Everyone is putting a lot of effort into making this gripping and actually scary: the creepy doll factory; the waxworks at night; a pulsating sphincter in fish tank; faceless shop dummies jerking to life and smashing their way out. Derek Martinus directs it effectively with fast cutting, as scenes and conversations happen in parallel. It has a real pace, and – given the budget – a sense of scale. We only see about three Autons and a dozen civilians in the famous Ealing high street scene, and famously no glass was damaged in the making of it, but it leaves the impression of something much more spectacular.
Which pretty much sums up Spearhead from Space: there is so much going on – a new Doctor, a new set-up, colour film, the sharpest direction yet – that it’s easy to overlook the fact that the villains and monsters are more cursorily sketched than nearly anything we’ve seen before, and the ending, featuring Liz pressing some buttons while the Doctor wraps himself in tentacles, is undercooked. It’s easy to imagine this was conceived as a third outing for the Intelligence – the main description applied to the enemy by the Doctor – with the relentless Autons a substitute for the equally relentless Yeti, and the control spheres working either way. The Nestenes describe themselves as having been colonising planets for a thousand million years, which has a nasty hint of Lovecraftian cosmic horror, but they’re really almost as blank slate an enemy as the Weed Creature: we know more about the Krotons or the Fish People.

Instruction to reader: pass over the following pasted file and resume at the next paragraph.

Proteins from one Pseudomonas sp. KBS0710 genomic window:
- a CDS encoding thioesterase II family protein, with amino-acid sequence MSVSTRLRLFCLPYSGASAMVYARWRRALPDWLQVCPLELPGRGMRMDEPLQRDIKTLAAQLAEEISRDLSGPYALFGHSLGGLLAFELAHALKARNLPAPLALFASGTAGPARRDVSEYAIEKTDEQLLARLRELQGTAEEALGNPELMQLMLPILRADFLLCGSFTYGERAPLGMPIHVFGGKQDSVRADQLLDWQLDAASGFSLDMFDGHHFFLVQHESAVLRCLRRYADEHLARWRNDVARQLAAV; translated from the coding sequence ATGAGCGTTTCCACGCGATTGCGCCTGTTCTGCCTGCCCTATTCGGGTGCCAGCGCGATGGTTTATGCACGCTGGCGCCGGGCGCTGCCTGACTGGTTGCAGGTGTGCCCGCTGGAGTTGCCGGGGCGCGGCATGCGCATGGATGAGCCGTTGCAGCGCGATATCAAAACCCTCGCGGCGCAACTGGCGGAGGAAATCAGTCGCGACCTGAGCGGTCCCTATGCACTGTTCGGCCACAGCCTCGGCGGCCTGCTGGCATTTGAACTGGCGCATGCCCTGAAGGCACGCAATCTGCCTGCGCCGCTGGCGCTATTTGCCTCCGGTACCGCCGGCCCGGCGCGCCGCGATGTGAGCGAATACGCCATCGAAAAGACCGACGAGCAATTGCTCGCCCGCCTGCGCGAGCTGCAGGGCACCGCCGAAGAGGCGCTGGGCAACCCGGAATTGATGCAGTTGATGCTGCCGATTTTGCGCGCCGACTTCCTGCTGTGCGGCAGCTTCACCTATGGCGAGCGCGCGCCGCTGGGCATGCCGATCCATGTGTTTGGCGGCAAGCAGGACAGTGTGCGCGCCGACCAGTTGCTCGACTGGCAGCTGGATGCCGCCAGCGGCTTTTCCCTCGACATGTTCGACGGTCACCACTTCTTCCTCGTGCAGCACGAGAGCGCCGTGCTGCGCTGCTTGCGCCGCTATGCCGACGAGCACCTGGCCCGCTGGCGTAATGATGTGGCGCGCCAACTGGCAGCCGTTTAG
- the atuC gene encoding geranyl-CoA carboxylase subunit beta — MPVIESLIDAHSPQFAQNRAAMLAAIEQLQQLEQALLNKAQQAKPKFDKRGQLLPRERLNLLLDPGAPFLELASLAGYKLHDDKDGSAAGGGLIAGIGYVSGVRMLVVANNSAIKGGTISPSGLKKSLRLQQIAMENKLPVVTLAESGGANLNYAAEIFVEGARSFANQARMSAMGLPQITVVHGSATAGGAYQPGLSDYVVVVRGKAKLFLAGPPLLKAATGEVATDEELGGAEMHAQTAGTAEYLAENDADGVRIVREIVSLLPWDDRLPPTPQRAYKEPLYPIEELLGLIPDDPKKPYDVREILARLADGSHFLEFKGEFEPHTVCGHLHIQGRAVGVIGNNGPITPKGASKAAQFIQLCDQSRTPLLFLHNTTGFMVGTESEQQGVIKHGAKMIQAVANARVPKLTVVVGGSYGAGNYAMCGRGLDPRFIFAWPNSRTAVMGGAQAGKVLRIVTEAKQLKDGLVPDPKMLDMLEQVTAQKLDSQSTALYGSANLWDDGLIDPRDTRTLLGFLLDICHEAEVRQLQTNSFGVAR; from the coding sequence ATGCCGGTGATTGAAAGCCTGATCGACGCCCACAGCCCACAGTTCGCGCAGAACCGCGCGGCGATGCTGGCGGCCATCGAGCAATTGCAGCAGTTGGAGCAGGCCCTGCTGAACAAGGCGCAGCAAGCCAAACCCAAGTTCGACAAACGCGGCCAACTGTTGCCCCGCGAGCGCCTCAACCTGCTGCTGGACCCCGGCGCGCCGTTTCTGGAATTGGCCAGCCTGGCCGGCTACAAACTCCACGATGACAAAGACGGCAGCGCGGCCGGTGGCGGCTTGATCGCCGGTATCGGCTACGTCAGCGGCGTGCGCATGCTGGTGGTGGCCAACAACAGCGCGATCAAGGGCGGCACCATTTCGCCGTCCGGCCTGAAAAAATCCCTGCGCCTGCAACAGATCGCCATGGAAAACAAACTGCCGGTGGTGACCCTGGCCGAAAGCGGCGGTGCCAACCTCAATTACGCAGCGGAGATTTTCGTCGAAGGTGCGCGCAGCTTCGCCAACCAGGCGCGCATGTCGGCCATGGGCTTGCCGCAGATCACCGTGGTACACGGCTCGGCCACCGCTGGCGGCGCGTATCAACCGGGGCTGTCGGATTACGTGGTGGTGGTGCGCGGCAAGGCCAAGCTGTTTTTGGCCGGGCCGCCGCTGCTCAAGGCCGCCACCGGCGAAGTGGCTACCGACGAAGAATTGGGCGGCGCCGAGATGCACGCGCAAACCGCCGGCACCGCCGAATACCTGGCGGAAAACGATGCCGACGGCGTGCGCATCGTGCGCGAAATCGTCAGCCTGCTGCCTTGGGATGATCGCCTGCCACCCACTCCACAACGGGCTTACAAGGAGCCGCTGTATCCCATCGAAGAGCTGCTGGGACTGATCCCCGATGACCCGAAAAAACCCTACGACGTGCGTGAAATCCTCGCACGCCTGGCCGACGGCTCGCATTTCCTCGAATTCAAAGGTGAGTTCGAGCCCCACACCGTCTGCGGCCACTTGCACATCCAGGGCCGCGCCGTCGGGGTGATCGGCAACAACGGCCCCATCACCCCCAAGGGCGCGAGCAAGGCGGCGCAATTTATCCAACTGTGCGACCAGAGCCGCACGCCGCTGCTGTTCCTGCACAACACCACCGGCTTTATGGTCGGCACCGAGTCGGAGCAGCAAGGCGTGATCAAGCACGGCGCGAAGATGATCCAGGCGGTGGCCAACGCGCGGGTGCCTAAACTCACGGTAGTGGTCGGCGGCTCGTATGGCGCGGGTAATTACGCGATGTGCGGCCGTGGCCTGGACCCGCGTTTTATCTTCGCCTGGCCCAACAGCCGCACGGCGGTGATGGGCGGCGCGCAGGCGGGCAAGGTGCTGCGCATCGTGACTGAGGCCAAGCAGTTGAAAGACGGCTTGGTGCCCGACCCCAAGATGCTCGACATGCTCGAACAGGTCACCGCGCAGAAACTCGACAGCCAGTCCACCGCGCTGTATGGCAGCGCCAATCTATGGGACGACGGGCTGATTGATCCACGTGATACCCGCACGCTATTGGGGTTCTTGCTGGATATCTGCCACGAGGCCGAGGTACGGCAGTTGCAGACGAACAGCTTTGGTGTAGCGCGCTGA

In the end, this doesn’t matter, because everything else works so well. The new Doctor is established with some style, and the amended premise of the series landed with a fairly light touch. The final scenes promise more alien invasions to come, and see the Doctor reach an accommodation with the Brigadier that suggests his trial still hasn’t taught him not to go about stealing vintage vehicles. As a baseline for Doctor Who 2.0 this is very good.
Next episode: Doctor Who and the Silurians